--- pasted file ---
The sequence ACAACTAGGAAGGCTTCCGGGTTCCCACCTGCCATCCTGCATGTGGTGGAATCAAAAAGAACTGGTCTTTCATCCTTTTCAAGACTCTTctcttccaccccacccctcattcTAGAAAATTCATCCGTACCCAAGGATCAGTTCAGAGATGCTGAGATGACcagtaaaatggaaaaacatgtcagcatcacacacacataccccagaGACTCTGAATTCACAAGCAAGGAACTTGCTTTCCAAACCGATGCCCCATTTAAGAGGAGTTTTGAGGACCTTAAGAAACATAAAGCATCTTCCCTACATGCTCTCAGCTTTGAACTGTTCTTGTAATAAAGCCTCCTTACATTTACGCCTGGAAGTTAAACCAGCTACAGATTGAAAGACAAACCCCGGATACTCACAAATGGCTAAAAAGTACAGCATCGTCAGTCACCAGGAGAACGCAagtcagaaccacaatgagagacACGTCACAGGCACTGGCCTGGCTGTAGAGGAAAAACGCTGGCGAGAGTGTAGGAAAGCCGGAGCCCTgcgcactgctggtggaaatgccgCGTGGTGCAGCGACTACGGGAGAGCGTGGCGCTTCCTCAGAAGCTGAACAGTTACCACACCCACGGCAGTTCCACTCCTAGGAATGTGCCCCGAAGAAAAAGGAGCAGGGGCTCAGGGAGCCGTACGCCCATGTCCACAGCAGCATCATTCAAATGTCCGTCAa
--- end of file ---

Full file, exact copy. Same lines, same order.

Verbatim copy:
The sequence ACAACTAGGAAGGCTTCCGGGTTCCCACCTGCCATCCTGCATGTGGTGGAATCAAAAAGAACTGGTCTTTCATCCTTTTCAAGACTCTTctcttccaccccacccctcattcTAGAAAATTCATCCGTACCCAAGGATCAGTTCAGAGATGCTGAGATGACcagtaaaatggaaaaacatgtcagcatcacacacacataccccagaGACTCTGAATTCACAAGCAAGGAACTTGCTTTCCAAACCGATGCCCCATTTAAGAGGAGTTTTGAGGACCTTAAGAAACATAAAGCATCTTCCCTACATGCTCTCAGCTTTGAACTGTTCTTGTAATAAAGCCTCCTTACATTTACGCCTGGAAGTTAAACCAGCTACAGATTGAAAGACAAACCCCGGATACTCACAAATGGCTAAAAAGTACAGCATCGTCAGTCACCAGGAGAACGCAagtcagaaccacaatgagagacACGTCACAGGCACTGGCCTGGCTGTAGAGGAAAAACGCTGGCGAGAGTGTAGGAAAGCCGGAGCCCTgcgcactgctggtggaaatgccgCGTGGTGCAGCGACTACGGGAGAGCGTGGCGCTTCCTCAGAAGCTGAACAGTTACCACACCCACGGCAGTTCCACTCCTAGGAATGTGCCCCGAAGAAAAAGGAGCAGGGGCTCAGGGAGCCGTACGCCCATGTCCACAGCAGCATCATTCAAATGTCCGTCAa